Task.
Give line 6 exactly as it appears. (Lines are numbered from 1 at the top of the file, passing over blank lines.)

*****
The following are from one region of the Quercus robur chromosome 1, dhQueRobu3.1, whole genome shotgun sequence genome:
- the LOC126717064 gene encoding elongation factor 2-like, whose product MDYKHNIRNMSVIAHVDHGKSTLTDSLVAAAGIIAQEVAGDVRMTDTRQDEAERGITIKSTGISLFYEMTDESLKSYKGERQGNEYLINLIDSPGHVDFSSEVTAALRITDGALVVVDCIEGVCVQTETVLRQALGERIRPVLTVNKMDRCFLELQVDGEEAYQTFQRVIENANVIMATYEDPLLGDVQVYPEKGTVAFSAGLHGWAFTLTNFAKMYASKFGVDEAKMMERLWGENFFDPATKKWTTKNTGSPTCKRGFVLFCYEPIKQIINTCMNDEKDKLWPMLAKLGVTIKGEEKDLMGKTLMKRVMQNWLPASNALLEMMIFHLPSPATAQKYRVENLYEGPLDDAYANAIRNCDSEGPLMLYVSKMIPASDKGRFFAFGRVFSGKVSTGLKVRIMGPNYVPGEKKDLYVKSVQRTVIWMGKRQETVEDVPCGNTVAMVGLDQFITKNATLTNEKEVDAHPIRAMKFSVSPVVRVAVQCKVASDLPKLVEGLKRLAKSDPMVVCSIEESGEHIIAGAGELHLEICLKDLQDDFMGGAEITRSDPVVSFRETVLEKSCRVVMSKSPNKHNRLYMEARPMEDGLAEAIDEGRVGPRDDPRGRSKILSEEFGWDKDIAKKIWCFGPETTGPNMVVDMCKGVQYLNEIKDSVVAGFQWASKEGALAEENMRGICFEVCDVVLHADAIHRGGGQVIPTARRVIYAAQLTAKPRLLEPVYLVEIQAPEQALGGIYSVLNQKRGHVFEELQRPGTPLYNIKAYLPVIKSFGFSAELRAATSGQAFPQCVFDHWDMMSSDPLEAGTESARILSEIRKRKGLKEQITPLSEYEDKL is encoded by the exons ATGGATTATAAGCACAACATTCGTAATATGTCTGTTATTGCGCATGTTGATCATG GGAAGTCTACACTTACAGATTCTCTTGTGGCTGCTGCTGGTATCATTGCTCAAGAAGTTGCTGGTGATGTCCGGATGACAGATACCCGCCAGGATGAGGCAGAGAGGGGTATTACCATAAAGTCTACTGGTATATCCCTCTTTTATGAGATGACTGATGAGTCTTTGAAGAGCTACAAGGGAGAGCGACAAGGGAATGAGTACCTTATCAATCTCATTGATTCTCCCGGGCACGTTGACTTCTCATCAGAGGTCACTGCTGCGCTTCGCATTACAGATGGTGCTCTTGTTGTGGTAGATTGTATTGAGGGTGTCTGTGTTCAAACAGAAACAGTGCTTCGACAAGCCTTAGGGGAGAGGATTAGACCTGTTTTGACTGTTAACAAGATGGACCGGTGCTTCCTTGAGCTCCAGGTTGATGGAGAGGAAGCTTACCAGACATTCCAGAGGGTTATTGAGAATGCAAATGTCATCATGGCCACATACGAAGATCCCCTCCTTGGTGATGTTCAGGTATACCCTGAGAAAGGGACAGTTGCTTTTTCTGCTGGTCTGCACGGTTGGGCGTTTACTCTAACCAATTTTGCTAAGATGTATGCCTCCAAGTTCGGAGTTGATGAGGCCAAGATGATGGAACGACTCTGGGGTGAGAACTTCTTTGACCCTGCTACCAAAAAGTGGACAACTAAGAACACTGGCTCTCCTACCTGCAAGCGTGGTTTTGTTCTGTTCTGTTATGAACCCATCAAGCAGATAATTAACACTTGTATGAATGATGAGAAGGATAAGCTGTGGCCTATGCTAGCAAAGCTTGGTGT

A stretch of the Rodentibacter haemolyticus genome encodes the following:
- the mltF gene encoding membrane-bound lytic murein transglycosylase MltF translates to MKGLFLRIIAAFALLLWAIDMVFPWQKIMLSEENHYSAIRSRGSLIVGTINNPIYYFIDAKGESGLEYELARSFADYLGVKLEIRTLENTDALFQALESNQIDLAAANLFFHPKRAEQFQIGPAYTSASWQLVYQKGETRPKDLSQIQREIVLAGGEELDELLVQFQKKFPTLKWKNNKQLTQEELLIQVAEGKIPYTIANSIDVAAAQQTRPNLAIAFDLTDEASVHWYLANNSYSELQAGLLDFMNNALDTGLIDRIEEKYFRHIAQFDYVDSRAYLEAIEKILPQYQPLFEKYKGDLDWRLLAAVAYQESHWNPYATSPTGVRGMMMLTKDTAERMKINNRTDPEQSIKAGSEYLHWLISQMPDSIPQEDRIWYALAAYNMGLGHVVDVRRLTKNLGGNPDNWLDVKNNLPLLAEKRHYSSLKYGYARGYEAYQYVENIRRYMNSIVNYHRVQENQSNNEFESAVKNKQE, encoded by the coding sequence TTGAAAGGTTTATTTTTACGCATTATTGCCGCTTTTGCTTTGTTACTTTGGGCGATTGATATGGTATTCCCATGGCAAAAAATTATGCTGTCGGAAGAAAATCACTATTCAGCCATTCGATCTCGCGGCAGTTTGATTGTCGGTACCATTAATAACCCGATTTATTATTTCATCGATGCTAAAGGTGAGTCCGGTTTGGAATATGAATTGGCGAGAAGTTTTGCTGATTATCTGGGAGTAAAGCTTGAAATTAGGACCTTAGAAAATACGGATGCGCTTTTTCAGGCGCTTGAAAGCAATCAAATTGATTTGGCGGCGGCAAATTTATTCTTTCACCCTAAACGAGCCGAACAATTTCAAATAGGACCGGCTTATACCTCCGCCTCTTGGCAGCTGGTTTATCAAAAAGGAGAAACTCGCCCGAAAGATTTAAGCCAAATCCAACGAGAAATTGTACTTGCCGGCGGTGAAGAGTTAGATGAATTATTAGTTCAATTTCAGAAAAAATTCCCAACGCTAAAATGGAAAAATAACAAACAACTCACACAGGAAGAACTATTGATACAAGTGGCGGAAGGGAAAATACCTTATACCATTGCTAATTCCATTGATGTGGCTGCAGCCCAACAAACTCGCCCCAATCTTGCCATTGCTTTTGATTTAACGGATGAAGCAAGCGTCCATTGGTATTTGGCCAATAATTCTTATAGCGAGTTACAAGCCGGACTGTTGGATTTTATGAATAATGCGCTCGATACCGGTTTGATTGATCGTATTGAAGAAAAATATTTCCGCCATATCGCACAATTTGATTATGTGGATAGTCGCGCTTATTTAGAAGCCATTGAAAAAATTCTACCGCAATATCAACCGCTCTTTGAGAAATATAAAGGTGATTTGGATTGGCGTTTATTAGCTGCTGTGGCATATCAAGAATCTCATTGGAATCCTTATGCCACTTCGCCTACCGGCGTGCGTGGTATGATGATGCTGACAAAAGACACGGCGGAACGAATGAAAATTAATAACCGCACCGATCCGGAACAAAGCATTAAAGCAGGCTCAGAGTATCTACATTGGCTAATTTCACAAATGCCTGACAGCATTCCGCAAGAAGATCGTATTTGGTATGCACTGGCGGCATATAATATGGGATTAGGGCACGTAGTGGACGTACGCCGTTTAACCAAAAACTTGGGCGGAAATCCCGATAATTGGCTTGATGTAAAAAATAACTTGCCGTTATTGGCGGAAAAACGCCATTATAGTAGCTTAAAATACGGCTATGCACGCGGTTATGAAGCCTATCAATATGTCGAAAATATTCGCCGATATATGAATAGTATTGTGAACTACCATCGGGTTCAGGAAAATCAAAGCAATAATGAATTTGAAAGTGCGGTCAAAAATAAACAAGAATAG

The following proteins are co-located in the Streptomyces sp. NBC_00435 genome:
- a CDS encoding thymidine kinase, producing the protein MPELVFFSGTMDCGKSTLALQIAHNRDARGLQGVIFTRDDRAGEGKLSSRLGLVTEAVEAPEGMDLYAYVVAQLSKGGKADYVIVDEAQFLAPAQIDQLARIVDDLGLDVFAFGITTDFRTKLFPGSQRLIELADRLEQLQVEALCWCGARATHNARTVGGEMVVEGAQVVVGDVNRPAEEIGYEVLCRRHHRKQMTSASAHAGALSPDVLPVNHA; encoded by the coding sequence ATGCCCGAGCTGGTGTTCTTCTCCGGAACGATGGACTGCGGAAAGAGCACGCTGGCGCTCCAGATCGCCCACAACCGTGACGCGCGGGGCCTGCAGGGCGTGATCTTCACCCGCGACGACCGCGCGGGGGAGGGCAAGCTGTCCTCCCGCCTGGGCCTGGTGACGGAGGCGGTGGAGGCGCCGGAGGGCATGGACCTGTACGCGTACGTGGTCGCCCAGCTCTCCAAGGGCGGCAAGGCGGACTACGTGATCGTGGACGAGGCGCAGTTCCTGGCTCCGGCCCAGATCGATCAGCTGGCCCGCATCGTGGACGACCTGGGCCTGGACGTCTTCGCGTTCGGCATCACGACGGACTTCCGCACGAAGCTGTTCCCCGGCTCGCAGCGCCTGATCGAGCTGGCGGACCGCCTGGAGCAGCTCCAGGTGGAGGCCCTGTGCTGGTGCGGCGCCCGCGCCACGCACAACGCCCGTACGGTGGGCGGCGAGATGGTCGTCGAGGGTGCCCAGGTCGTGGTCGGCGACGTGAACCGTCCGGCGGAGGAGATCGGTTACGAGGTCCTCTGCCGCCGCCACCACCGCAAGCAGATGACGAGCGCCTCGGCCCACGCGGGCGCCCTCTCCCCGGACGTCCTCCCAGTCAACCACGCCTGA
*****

- a CDS encoding thymidine kinase, producing the protein MPELVFFSGTMDCGKSTLALQIAHNRDARGLQGVIFTRDDRAGEGKLSSRLGLVTEAVEAPEGMDLYAYVVAQLSKGGKADYVIVDEAQFLAPAQIDQLARIVDDLGLDVFAFGITTDFRTKLFPGSQRLIELADRLEQLQVEALCWCGARATHNARTVGGEMVVEGAQVVVGDVNRPAEEIGYEVLCRRHHRKQMTSASAHAGALSPDVLPVNHA; encoded by the coding sequence ATGCCCGAGCTGGTGTTCTTCTCCGGAACGATGGACTGCGGAAAGAGCACGCTGGCGCTCCAGATCGCCCACAACCGTGACGCGCGGGGCCTGCAGGGCGTGATCTTCACCCGCGACGACCGCGCGGGGGAGGGCAAGCTGTCCTCCCGCCTGGGCCTGGTGACGGAGGCGGTGGAGGCGCCGGAGGGCATGGACCTGTACGCGTACGTGGTCGCCCAGCTCTCCAAGGGCGGCAAGGCGGACTACGTGATCGTGGACGAGGCGCAGTTCCTGGCTCCGGCCCAGATCGATCAGCTGGCCCGCATCGTGGACGACCTGGGCCTGGACGTCTTCGCGTTCGGCATCACGACGGACTTCCGCACGAAGCTGTTCCCCGGCTCGCAGCGCCTGATCGAGCTGGCGGACCGCCTGGAGCAGCTCCAGGTGGAGGCCCTGTGCTGGTGCGGCGCCCGCGCCACGCACAACGCCCGTACGGTGGGCGGCGAGATGGTCGTCGAGGGTGCCCAGGTCGTGGTCGGCGACGTGAACCGTCCGGCGGAGGAGATCGGTTACGAGGTCCTCTGCCGCCGCCACCACCGCAAGCAGATGACGAGCGCCTCGGCCCACGCGGGCGCCCTCTCCCCGGACGTCCTCCCAGTCAACCACGCCTGA